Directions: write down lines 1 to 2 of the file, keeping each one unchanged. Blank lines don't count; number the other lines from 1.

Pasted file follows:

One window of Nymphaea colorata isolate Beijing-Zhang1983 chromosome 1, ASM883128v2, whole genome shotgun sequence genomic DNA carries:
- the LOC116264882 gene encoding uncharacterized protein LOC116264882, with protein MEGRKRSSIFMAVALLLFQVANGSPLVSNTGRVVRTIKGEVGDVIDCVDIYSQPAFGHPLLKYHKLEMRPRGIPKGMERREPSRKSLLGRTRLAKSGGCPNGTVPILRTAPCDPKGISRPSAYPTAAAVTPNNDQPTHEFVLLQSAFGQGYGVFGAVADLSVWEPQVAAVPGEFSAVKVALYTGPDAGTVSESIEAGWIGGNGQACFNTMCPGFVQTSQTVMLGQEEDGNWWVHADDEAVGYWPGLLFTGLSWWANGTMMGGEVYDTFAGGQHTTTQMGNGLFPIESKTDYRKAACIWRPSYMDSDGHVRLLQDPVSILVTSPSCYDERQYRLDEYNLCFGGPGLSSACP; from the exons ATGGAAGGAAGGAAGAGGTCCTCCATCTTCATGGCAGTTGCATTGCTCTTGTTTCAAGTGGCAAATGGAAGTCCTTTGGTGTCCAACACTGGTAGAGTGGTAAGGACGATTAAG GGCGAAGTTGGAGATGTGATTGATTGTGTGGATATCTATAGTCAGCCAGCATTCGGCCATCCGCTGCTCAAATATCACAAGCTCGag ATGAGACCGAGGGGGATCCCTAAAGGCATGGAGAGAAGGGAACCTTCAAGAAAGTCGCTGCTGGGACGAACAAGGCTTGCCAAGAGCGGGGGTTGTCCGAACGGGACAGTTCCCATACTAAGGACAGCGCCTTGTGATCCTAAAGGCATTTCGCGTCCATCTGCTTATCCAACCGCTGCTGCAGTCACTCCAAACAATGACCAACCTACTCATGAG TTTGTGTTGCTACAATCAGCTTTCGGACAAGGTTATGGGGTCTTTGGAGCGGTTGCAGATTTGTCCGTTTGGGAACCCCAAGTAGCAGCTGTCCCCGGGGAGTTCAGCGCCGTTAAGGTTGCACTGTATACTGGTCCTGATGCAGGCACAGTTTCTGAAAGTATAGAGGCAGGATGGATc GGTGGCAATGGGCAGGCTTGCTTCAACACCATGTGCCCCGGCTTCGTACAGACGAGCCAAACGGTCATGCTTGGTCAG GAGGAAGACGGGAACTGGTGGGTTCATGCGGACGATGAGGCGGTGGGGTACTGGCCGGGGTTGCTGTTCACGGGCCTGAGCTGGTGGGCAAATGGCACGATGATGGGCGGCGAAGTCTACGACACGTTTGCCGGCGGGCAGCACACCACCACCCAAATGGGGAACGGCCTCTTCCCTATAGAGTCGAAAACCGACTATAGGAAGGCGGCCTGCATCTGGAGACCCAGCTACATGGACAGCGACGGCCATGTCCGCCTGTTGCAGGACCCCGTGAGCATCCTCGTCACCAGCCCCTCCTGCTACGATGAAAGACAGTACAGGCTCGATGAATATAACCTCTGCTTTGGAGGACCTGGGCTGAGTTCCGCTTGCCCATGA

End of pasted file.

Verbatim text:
One window of Nymphaea colorata isolate Beijing-Zhang1983 chromosome 1, ASM883128v2, whole genome shotgun sequence genomic DNA carries:
- the LOC116264882 gene encoding uncharacterized protein LOC116264882, with protein MEGRKRSSIFMAVALLLFQVANGSPLVSNTGRVVRTIKGEVGDVIDCVDIYSQPAFGHPLLKYHKLEMRPRGIPKGMERREPSRKSLLGRTRLAKSGGCPNGTVPILRTAPCDPKGISRPSAYPTAAAVTPNNDQPTHEFVLLQSAFGQGYGVFGAVADLSVWEPQVAAVPGEFSAVKVALYTGPDAGTVSESIEAGWIGGNGQACFNTMCPGFVQTSQTVMLGQEEDGNWWVHADDEAVGYWPGLLFTGLSWWANGTMMGGEVYDTFAGGQHTTTQMGNGLFPIESKTDYRKAACIWRPSYMDSDGHVRLLQDPVSILVTSPSCYDERQYRLDEYNLCFGGPGLSSACP; from the exons ATGGAAGGAAGGAAGAGGTCCTCCATCTTCATGGCAGTTGCATTGCTCTTGTTTCAAGTGGCAAATGGAAGTCCTTTGGTGTCCAACACTGGTAGAGTGGTAAGGACGATTAAG GGCGAAGTTGGAGATGTGATTGATTGTGTGGATATCTATAGTCAGCCAGCATTCGGCCATCCGCTGCTCAAATATCACAAGCTCGag ATGAGACCGAGGGGGATCCCTAAAGGCATGGAGAGAAGGGAACCTTCAAGAAAGTCGCTGCTGGGACGAACAAGGCTTGCCAAGAGCGGGGGTTGTCCGAACGGGACAGTTCCCATACTAAGGACAGCGCCTTGTGATCCTAAAGGCATTTCGCGTCCATCTGCTTATCCAACCGCTGCTGCAGTCACTCCAAACAATGACCAACCTACTCATGAG TTTGTGTTGCTACAATCAGCTTTCGGACAAGGTTATGGGGTCTTTGGAGCGGTTGCAGATTTGTCCGTTTGGGAACCCCAAGTAGCAGCTGTCCCCGGGGAGTTCAGCGCCGTTAAGGTTGCACTGTATACTGGTCCTGATGCAGGCACAGTTTCTGAAAGTATAGAGGCAGGATGGATc GGTGGCAATGGGCAGGCTTGCTTCAACACCATGTGCCCCGGCTTCGTACAGACGAGCCAAACGGTCATGCTTGGTCAG GAGGAAGACGGGAACTGGTGGGTTCATGCGGACGATGAGGCGGTGGGGTACTGGCCGGGGTTGCTGTTCACGGGCCTGAGCTGGTGGGCAAATGGCACGATGATGGGCGGCGAAGTCTACGACACGTTTGCCGGCGGGCAGCACACCACCACCCAAATGGGGAACGGCCTCTTCCCTATAGAGTCGAAAACCGACTATAGGAAGGCGGCCTGCATCTGGAGACCCAGCTACATGGACAGCGACGGCCATGTCCGCCTGTTGCAGGACCCCGTGAGCATCCTCGTCACCAGCCCCTCCTGCTACGATGAAAGACAGTACAGGCTCGATGAATATAACCTCTGCTTTGGAGGACCTGGGCTGAGTTCCGCTTGCCCATGA